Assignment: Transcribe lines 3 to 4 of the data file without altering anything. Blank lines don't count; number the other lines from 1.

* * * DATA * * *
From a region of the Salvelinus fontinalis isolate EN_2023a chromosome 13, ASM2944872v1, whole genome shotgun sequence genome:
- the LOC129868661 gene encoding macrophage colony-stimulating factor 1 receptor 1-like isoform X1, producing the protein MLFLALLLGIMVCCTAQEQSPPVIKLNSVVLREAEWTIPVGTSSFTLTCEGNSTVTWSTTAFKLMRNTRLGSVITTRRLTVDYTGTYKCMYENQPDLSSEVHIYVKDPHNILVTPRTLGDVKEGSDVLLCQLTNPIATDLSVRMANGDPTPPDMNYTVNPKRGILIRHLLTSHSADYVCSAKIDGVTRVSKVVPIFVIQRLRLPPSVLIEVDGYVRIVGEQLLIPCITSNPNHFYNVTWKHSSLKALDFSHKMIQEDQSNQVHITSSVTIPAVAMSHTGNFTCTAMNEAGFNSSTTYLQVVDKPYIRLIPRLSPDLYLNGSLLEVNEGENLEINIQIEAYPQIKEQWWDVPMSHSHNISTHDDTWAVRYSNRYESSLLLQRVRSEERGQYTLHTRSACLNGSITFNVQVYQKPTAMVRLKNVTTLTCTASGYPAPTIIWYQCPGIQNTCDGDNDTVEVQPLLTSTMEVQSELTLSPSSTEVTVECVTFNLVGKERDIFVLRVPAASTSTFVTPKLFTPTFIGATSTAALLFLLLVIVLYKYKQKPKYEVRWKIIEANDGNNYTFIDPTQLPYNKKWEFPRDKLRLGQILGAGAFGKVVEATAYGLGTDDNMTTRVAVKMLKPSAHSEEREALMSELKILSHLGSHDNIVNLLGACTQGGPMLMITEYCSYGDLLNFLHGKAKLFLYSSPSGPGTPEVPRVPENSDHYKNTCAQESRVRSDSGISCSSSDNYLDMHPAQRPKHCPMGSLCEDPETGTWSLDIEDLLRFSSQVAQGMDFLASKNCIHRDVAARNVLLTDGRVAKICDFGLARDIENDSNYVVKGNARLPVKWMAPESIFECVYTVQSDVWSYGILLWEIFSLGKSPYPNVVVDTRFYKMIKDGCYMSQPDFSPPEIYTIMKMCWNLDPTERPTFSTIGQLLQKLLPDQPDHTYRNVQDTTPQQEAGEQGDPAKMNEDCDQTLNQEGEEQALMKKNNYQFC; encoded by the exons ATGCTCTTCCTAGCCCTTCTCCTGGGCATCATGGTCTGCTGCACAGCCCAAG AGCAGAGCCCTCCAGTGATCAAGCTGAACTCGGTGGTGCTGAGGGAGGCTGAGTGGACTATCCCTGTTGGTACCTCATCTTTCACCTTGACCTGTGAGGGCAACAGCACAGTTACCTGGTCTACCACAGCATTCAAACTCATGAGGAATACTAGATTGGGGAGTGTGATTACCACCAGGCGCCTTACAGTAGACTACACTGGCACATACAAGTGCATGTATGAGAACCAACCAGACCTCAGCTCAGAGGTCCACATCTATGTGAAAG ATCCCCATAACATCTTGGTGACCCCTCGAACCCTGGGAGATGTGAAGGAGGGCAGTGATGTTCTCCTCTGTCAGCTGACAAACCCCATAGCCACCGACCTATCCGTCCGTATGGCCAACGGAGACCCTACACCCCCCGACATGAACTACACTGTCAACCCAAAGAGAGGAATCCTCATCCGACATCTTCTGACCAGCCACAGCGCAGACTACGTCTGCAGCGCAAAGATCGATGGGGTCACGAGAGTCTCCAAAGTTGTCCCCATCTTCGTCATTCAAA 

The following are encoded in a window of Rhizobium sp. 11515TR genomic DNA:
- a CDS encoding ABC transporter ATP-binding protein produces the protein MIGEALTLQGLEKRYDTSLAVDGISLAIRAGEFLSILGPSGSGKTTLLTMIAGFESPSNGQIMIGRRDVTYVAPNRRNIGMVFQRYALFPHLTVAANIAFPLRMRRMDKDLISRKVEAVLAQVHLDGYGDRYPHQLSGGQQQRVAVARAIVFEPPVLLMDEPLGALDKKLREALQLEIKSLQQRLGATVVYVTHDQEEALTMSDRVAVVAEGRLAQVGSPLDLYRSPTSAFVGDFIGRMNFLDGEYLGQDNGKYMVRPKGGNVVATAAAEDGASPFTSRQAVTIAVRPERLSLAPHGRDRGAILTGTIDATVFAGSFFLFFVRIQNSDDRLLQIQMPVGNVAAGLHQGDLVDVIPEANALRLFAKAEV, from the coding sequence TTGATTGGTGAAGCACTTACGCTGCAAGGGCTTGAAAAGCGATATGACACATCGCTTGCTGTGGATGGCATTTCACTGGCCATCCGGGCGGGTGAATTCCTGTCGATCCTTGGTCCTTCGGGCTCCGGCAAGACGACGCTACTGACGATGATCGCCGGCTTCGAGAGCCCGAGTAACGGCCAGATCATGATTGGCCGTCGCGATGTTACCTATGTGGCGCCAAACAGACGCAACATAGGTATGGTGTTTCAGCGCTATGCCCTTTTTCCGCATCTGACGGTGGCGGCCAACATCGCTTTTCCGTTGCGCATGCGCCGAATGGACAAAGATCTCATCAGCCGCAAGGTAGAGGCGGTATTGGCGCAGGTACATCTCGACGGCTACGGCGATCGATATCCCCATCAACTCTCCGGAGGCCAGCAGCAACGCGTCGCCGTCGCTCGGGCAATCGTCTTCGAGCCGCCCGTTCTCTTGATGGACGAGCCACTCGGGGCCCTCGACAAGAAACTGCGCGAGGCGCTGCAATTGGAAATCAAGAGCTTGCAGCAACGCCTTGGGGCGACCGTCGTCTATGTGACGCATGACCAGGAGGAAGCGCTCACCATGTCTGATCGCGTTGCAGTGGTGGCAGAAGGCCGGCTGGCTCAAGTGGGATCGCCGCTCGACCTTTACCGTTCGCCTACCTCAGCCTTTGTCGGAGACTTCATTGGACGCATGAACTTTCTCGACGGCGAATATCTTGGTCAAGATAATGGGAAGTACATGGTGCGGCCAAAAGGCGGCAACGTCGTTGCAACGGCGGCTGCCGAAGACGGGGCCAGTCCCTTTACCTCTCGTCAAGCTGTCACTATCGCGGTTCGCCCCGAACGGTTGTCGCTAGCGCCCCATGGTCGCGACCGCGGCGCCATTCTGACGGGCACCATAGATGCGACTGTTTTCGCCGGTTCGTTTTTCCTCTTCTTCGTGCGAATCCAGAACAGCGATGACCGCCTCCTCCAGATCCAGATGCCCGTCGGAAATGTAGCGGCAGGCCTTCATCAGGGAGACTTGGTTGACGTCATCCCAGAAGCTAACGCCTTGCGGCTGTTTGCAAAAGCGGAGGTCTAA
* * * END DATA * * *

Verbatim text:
The following are encoded in a window of Rhizobium sp. 11515TR genomic DNA:
- a CDS encoding ABC transporter ATP-binding protein produces the protein MIGEALTLQGLEKRYDTSLAVDGISLAIRAGEFLSILGPSGSGKTTLLTMIAGFESPSNGQIMIGRRDVTYVAPNRRNIGMVFQRYALFPHLTVAANIAFPLRMRRMDKDLISRKVEAVLAQVHLDGYGDRYPHQLSGGQQQRVAVARAIVFEPPVLLMDEPLGALDKKLREALQLEIKSLQQRLGATVVYVTHDQEEALTMSDRVAVVAEGRLAQVGSPLDLYRSPTSAFVGDFIGRMNFLDGEYLGQDNGKYMVRPKGGNVVATAAAEDGASPFTSRQAVTIAVRPERLSLAPHGRDRGAILTGTIDATVFAGSFFLFFVRIQNSDDRLLQIQMPVGNVAAGLHQGDLVDVIPEANALRLFAKAEV, from the coding sequence TTGATTGGTGAAGCACTTACGCTGCAAGGGCTTGAAAAGCGATATGACACATCGCTTGCTGTGGATGGCATTTCACTGGCCATCCGGGCGGGTGAATTCCTGTCGATCCTTGGTCCTTCGGGCTCCGGCAAGACGACGCTACTGACGATGATCGCCGGCTTCGAGAGCCCGAGTAACGGCCAGATCATGATTGGCCGTCGCGATGTTACCTATGTGGCGCCAAACAGACGCAACATAGGTATGGTGTTTCAGCGCTATGCCCTTTTTCCGCATCTGACGGTGGCGGCCAACATCGCTTTTCCGTTGCGCATGCGCCGAATGGACAAAGATCTCATCAGCCGCAAGGTAGAGGCGGTATTGGCGCAGGTACATCTCGACGGCTACGGCGATCGATATCCCCATCAACTCTCCGGAGGCCAGCAGCAACGCGTCGCCGTCGCTCGGGCAATCGTCTTCGAGCCGCCCGTTCTCTTGATGGACGAGCCACTCGGGGCCCTCGACAAGAAACTGCGCGAGGCGCTGCAATTGGAAATCAAGAGCTTGCAGCAACGCCTTGGGGCGACCGTCGTCTATGTGACGCATGACCAGGAGGAAGCGCTCACCATGTCTGATCGCGTTGCAGTGGTGGCAGAAGGCCGGCTGGCTCAAGTGGGATCGCCGCTCGACCTTTACCGTTCGCCTACCTCAGCCTTTGTCGGAGACTTCATTGGACGCATGAACTTTCTCGACGGCGAATATCTTGGTCAAGATAATGGGAAGTACATGGTGCGGCCAAAAGGCGGCAACGTCGTTGCAACGGCGGCTGCCGAAGACGGGGCCAGTCCCTTTACCTCTCGTCAAGCTGTCACTATCGCGGTTCGCCCCGAACGGTTGTCGCTAGCGCCCCATGGTCGCGACCGCGGCGCCATTCTGACGGGCACCATAGATGCGACTGTTTTCGCCGGTTCGTTTTTCCTCTTCTTCGTGCGAATCCAGAACAGCGATGACCGCCTCCTCCAGATCCAGATGCCCGTCGGAAATGTAGCGGCAGGCCTTCATCAGGGAGACTTGGTTGACGTCATCCCAGAAGCTAACGCCTTGCGGCTGTTTGCAAAAGCGGAGGTCTAA